When it comes to clothes, Sara Hobson says she's just like most women.
“I've always loved really nice things but I feel like it needs to be affordable.”
That's the idea behind Recycled Threads Consignment, which allows her to sell high-end clothing and other items at a fraction of retail prices, splitting the take with the original owners.
Think a pair of silver Manolo Blahnik D'orsay pumps for $150. Or a black strapless Bottega Veneta cocktail dress for $200. Or a woven, jeweled-encrusted Valentino bag for $400.
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Rather than "used" clothing, Hobson said, "we liked to call it 'pre-loved.'"
Hobson started Recycled Threads seven years ago, not long after having her first child and leaving her job as a buyer at Lyndon's clothing store in Bradley Fair. Much of her original stock of consigned goods came from former Lyndon's customers.
Hobson stored the clothes at her home, staging a couple of multi-day pop-up shop sales each year in spaces such The Diver Studio on Commerce Street and a space in Clifton Square. She did even more business through the Internet.
About a year ago, she decided it was time to find a dedicated work space for her business. She knew she wanted to be in the Douglas Design District and found a second-floor space that the owner was planning to turn into an apartment. She convinced him to rent to her instead.
“I'd been like stalking this area for space," Hobson said. "I knew this was where I wanted to be.”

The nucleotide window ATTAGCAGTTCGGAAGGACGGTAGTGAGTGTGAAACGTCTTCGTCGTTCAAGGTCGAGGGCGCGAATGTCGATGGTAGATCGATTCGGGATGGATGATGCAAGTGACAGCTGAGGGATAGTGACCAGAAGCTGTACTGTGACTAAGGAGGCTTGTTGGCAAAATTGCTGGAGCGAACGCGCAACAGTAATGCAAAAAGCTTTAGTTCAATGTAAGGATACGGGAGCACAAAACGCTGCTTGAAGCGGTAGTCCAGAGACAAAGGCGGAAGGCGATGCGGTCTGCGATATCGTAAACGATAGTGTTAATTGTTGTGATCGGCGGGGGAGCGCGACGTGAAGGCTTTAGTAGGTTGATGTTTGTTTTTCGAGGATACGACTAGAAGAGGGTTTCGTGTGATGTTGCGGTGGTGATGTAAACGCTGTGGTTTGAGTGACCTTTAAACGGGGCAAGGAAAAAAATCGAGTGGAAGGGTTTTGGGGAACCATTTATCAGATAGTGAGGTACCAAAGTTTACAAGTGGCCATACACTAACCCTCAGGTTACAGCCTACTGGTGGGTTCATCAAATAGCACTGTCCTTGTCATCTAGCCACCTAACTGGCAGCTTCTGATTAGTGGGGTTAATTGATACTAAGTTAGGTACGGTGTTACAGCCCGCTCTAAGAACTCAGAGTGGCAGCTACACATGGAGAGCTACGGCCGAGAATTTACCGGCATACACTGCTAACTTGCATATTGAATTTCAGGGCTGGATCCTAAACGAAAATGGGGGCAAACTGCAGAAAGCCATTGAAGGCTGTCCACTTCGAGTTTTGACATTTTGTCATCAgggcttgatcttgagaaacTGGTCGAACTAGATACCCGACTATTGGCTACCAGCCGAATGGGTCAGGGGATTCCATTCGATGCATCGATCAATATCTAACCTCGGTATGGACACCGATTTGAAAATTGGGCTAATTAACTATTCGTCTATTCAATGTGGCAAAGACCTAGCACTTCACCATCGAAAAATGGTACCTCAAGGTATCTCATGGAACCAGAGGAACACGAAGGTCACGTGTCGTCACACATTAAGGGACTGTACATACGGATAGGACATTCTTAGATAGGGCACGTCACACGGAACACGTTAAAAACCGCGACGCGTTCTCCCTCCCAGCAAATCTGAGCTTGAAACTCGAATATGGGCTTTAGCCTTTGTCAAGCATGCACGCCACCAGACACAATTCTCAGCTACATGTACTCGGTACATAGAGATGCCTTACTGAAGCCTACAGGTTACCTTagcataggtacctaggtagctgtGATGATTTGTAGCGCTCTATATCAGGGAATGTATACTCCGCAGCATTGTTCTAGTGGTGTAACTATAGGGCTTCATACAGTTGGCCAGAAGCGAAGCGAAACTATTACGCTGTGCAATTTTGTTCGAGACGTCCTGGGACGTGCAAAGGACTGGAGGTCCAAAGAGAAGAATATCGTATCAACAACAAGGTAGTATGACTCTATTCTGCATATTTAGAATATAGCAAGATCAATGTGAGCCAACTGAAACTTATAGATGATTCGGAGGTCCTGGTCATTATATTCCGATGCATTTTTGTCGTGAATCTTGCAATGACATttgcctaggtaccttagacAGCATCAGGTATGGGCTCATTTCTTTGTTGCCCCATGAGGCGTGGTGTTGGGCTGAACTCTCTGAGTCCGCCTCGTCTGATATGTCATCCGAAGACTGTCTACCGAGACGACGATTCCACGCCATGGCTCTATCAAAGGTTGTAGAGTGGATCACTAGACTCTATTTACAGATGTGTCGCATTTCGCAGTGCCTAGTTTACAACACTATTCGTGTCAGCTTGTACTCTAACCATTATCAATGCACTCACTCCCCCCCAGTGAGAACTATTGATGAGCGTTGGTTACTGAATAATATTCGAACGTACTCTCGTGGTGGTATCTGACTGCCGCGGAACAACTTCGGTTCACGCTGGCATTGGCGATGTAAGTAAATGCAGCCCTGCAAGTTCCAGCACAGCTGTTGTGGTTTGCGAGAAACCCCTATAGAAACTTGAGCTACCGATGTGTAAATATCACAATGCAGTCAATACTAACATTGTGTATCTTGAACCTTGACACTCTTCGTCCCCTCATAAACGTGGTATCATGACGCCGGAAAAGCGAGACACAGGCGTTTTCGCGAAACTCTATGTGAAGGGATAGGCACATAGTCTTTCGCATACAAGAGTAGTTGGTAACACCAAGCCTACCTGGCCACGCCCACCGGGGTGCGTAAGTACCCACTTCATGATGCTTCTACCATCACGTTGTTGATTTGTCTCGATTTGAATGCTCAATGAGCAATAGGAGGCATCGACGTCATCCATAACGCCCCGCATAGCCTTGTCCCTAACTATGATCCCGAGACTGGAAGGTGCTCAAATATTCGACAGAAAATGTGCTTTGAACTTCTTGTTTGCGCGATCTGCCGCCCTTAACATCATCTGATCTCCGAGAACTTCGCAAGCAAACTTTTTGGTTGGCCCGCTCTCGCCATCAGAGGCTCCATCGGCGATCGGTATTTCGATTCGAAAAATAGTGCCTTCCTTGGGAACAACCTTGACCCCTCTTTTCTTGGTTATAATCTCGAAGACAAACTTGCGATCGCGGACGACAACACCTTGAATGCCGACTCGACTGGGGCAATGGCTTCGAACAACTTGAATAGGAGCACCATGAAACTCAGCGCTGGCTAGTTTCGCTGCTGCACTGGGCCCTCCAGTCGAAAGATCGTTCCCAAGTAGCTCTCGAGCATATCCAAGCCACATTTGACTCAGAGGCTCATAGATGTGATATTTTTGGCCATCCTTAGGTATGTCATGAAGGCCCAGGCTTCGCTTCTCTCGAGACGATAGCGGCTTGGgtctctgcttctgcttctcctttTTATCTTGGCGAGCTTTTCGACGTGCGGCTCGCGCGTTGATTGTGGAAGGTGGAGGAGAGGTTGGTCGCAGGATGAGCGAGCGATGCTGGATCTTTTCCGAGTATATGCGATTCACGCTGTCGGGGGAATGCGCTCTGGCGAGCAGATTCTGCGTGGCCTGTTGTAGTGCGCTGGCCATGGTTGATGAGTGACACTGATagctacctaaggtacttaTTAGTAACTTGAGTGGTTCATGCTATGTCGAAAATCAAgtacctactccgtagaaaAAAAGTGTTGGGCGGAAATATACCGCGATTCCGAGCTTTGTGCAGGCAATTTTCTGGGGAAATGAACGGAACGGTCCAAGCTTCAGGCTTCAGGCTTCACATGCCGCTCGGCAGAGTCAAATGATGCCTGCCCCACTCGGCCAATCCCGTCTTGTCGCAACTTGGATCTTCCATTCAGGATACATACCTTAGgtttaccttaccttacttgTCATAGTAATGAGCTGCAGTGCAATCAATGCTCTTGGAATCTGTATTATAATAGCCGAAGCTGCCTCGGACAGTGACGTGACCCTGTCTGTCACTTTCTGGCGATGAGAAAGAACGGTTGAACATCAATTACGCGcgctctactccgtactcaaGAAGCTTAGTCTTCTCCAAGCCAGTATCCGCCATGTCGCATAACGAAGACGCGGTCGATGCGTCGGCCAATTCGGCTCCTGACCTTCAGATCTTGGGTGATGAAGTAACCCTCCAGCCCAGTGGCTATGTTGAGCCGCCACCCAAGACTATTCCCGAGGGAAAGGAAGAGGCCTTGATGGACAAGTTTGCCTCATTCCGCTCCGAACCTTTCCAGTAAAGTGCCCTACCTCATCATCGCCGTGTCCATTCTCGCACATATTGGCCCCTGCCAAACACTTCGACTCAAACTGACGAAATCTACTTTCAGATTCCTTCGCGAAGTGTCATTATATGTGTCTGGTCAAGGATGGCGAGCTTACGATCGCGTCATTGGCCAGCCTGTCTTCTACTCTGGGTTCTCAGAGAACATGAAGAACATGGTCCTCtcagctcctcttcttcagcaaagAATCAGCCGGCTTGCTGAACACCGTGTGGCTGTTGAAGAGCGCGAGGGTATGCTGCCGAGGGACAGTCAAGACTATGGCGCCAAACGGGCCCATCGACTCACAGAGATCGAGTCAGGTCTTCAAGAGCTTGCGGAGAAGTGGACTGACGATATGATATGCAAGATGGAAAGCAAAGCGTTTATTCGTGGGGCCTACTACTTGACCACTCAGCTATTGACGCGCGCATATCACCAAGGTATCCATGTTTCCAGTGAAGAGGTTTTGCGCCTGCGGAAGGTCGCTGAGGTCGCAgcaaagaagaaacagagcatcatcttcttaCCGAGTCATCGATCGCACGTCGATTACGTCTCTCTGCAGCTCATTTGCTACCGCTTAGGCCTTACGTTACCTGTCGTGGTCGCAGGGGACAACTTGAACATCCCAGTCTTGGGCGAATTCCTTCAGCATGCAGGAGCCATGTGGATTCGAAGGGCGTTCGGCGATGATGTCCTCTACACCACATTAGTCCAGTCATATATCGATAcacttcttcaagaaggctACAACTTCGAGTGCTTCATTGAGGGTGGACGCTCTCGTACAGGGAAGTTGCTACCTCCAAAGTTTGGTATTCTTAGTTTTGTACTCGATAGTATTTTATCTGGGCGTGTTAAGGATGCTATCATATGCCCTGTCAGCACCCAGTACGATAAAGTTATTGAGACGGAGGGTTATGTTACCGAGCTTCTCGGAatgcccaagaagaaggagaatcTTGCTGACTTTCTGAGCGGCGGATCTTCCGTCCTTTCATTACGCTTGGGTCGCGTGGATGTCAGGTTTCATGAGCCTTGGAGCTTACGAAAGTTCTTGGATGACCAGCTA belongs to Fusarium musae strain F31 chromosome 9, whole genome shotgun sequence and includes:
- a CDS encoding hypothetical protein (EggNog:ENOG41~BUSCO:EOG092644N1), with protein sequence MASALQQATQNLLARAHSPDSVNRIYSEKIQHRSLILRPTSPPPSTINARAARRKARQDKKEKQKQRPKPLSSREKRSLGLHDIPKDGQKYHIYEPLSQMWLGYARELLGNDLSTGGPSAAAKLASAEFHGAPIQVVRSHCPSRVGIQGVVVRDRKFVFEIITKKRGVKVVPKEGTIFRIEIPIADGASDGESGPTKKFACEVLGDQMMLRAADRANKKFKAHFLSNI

Her father helped transform the space into her vision of a very cool, very large closet, complete with some racks from the old Brick's clothing store, which closed a couple years ago.
"That was cool to bring that back to life," Hobson said.
Once she got her inventory into the place, friends and customers convinced her to open it to foot traffic on a regular basis. For now, she's open from 10 a.m. to 5 p.m. on the second Friday and Saturday of each month, as part of the district's 2nd Saturday event. She also opens by appointment. Hobson said she may add hours in the future.
Even with limited operating hours, Hobson said running the business is close to a full-time job. In addition to consignments, she works with some local stores to sell their overstock. She has also arranged with the Mark Arts center to sell clothing left over from its Rodeo Drive event.
Hobson said she's pretty critical about she will accept for consignment, rarely handling anything over two years old unless it's something like a vintage Celine dress. "Of course, you can't pass that up."
She warns consigners that items with slight imperfections may not bring a high price or may end up getting donated to Dress for Success.
Hobson's eyes light up as she talks about the Chanel handbags, Diane Furstenberg dresses, Current Elliott jeans and Jimmy Choo shoes she carries.
“I love seeing things like that, but there's something for everyone here," she said. "I've got a $10 sales rack. Women love that, which is important to me. I love a sales rack, too.”